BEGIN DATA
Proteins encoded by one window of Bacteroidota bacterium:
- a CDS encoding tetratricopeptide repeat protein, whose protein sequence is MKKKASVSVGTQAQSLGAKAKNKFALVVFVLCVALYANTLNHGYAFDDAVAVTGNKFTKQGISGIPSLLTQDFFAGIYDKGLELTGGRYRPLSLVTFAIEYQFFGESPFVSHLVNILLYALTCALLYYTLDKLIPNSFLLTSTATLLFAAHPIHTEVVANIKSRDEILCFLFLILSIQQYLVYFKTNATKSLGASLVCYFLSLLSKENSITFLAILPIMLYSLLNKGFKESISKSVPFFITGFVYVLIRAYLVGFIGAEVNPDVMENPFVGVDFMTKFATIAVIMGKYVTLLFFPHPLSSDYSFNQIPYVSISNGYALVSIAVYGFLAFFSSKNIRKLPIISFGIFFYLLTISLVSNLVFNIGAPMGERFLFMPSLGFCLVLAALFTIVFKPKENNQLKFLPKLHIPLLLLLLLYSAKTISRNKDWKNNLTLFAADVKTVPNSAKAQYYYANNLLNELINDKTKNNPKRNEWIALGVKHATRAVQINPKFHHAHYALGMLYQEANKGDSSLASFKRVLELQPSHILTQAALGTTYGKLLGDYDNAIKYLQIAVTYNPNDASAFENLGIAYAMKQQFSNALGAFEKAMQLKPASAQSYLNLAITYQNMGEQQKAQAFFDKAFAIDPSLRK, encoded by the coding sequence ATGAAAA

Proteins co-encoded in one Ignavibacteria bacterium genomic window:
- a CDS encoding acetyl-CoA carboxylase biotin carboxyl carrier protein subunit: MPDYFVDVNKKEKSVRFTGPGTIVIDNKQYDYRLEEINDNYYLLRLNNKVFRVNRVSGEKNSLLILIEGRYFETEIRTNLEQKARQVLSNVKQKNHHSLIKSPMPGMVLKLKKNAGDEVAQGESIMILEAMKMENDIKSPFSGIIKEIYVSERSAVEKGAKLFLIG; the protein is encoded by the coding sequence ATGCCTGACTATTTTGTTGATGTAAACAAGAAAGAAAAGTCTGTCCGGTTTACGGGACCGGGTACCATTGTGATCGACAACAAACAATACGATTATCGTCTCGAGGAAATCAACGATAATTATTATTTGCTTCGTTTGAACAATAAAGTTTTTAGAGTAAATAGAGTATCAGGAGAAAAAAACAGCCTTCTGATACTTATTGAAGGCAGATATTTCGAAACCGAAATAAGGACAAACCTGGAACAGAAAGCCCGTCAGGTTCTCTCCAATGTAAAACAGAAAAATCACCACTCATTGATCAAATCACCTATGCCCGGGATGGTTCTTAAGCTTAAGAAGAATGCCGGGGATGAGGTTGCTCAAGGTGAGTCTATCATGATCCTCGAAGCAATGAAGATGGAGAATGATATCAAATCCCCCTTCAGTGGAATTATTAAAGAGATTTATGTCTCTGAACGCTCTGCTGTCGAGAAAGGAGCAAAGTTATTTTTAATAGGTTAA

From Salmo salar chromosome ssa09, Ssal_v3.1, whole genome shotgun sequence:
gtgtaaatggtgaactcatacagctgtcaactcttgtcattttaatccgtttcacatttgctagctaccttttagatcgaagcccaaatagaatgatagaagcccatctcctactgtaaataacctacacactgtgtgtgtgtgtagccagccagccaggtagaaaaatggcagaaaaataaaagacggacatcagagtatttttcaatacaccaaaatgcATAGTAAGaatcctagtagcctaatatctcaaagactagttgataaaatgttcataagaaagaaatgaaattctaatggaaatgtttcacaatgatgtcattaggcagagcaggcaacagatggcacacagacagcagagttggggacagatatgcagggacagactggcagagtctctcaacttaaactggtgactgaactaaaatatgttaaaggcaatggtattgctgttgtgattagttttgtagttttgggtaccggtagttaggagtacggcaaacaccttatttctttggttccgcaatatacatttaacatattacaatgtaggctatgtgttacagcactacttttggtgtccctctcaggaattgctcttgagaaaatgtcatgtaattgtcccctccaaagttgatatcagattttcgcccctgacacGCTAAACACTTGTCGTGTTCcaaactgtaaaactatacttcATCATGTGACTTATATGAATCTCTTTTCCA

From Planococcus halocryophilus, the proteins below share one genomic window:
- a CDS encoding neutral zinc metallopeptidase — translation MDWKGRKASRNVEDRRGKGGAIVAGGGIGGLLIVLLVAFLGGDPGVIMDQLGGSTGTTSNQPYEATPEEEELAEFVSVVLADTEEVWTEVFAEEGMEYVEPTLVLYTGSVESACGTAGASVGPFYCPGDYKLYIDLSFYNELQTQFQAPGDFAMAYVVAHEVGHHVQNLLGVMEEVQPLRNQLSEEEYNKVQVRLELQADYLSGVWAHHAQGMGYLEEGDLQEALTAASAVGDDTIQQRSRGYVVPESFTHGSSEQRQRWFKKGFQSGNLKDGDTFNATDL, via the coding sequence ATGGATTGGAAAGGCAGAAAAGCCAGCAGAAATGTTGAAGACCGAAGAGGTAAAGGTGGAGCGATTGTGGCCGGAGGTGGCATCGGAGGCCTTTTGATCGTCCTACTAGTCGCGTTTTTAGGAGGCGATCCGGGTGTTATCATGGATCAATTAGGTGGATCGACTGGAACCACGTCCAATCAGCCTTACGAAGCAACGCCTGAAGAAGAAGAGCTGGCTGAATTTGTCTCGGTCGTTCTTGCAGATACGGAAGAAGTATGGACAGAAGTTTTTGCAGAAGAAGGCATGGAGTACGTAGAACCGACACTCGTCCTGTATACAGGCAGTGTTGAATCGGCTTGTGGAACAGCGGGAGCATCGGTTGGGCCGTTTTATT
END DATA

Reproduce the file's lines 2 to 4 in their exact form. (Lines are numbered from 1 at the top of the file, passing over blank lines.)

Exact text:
- a CDS encoding tetratricopeptide repeat protein, whose protein sequence is MKKKASVSVGTQAQSLGAKAKNKFALVVFVLCVALYANTLNHGYAFDDAVAVTGNKFTKQGISGIPSLLTQDFFAGIYDKGLELTGGRYRPLSLVTFAIEYQFFGESPFVSHLVNILLYALTCALLYYTLDKLIPNSFLLTSTATLLFAAHPIHTEVVANIKSRDEILCFLFLILSIQQYLVYFKTNATKSLGASLVCYFLSLLSKENSITFLAILPIMLYSLLNKGFKESISKSVPFFITGFVYVLIRAYLVGFIGAEVNPDVMENPFVGVDFMTKFATIAVIMGKYVTLLFFPHPLSSDYSFNQIPYVSISNGYALVSIAVYGFLAFFSSKNIRKLPIISFGIFFYLLTISLVSNLVFNIGAPMGERFLFMPSLGFCLVLAALFTIVFKPKENNQLKFLPKLHIPLLLLLLLYSAKTISRNKDWKNNLTLFAADVKTVPNSAKAQYYYANNLLNELINDKTKNNPKRNEWIALGVKHATRAVQINPKFHHAHYALGMLYQEANKGDSSLASFKRVLELQPSHILTQAALGTTYGKLLGDYDNAIKYLQIAVTYNPNDASAFENLGIAYAMKQQFSNALGAFEKAMQLKPASAQSYLNLAITYQNMGEQQKAQAFFDKAFAIDPSLRK, encoded by the coding sequence ATGAAAA

Proteins co-encoded in one Ignavibacteria bacterium genomic window:
- a CDS encoding acetyl-CoA carboxylase biotin carboxyl carrier protein subunit: MPDYFVDVNKKEKSVRFTGPGTIVIDNKQYDYRLEEINDNYYLLRLNNKVFRVNRVSGEKNSLLILIEGRYFETEIRTNLEQKARQVLSNVKQKNHHSLIKSPMPGMVLKLKKNAGDEVAQGESIMILEAMKMENDIKSPFSGIIKEIYVSERSAVEKGAKLFLIG; the protein is encoded by the coding sequence ATGCCTGACTATTTTGTTGATGTAAACAAGAAAGAAAAGTCTGTCCGGTTTACGGGACCGGGTACCATTGTGATCGACAACAAACAATACGATTATCGTCTCGAGGAAATCAACGATAATTATTATTTGCTTCGTTTGAACAATAAAGTTTTTAGAGTAAATAGAGTATCAGGAGAAAAAAACAGCCTTCTGATACTTATTGAAGGCAGATATTTCGAAACCGAAATAAGGACAAACCTGGAACAGAAAGCCCGTCAGGTTCTCTCCAATGTAAAACAGAAAAATCACCACTCATTGATCAAATCACCTATGCCCGGGATGGTTCTTAAGCTTAAGAAGAATGCCGGGGATGAGGTTGCTCAAGGTGAGTCTATCATGATCCTCGAAGCAATGAAGATGGAGAATGATATCAAATCCCCCTTCAGTGGAATTATTAAAGAGATTTATGTCTCTGAACGCTCTGCTGTCGAGAAAGGAGCAAAGTTATTTTTAATAGGTTAA